Grand Mound Elementary School

I would love some pictures - Nettie Mae

Grand Mound is part of the Central Community School District, based in DeWitt. Until 2001, elementary-aged students attended Grand Mound Elementary School with older students being bused to DeWitt. After the closure of Grand Mound (due to declining enrollment and concerns about the building's structural condition), students were bused to elementary schools in Welton and DeWitt; today, all elementary-aged students attend school in DeWitt.

Prior to the formation of the Central Clinton School District, Grand Mound had its own junior-senior high school, which operated in the same school building as the elementary school. Sports teams were known as the Cardinals. The last graduating senior class was in 1961, when Grand Mound—along with the Welton and DeWitt school districts—consolidated to form the Central Community School District.

The Grand Mound Elementary School first opened Aug 2, 1918. W. H. Plymire was Superintendent and Miss Nellie Barry was Principal.

The first school building of District No. 4 was contracted for May 15, 1869. This school was located on block 8, lot 15 and was purchased from Horace Williams who, at one time, owned all of Grand Mound. $100 was paid for the lot which was to be used for school purposes only.

The original builder's contract was made by a Mr. Brown, who agreed to furnish all the material down to the plaster, except rock, and to plan and construct the building for a sum of $742.90.

In 1878, the second school house was erected on the same site for $1500. This building consisted of two stories, one room on the first floor and two on the second floor.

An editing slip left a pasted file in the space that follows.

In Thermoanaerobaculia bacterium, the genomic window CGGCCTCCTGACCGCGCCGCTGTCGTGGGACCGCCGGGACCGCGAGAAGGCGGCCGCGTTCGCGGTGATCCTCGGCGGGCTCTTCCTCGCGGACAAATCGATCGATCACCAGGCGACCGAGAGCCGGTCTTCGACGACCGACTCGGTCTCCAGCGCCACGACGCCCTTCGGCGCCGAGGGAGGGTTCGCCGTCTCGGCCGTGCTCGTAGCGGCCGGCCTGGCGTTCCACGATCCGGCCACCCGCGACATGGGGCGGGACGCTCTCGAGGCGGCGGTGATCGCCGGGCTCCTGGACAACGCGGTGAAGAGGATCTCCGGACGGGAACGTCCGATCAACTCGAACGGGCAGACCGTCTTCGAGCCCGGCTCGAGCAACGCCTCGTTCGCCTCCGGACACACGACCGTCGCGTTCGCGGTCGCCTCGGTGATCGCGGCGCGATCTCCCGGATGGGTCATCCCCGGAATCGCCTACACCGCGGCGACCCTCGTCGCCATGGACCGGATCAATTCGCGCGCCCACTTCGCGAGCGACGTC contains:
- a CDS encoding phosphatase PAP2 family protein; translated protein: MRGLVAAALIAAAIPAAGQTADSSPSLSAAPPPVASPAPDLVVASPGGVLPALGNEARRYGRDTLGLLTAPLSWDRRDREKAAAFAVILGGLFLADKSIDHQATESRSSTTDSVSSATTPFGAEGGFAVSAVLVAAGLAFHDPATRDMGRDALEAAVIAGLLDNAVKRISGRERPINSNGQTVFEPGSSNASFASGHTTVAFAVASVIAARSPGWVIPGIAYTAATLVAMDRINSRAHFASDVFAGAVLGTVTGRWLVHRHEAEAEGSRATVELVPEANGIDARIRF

The old building was purchased by the United Presbyterians and moved to the present location of the Methodist church. Mrs. Ed. Grundemier, nee Nell Downs, now of Wheatland, boasts of having ridden in the building while it was being moved.

Few changes were made in the second building until 1900 when the west side addition was constructed. This consisted of an additional room upstairs and down. In 1908 the heating system was changed from long box stoves to a furnace.

The new fire proof building was built on a double terrace in the midst of a beautiful landscaped campus. It was constructed of rug faced bricks and concrete and was a full two stories high with a half basement. There were two large entrances, one on the east and the other on the west, both of which opened into a large hall and lead to the grade rooms.

About 1912 domestic science and manual training were added to the course of study. Additional room was needed so a small two room building was constructed in back of the school house to the north. One room was equipped for cooking and the other for manual training. It was always know as the the manual training building.

The teacher's report filed in the County Superintendent's office at Clinton for 1911-1912 made note that a larger, modern, fireproof building was needed.

Source: Clinton County Historical Society school binders.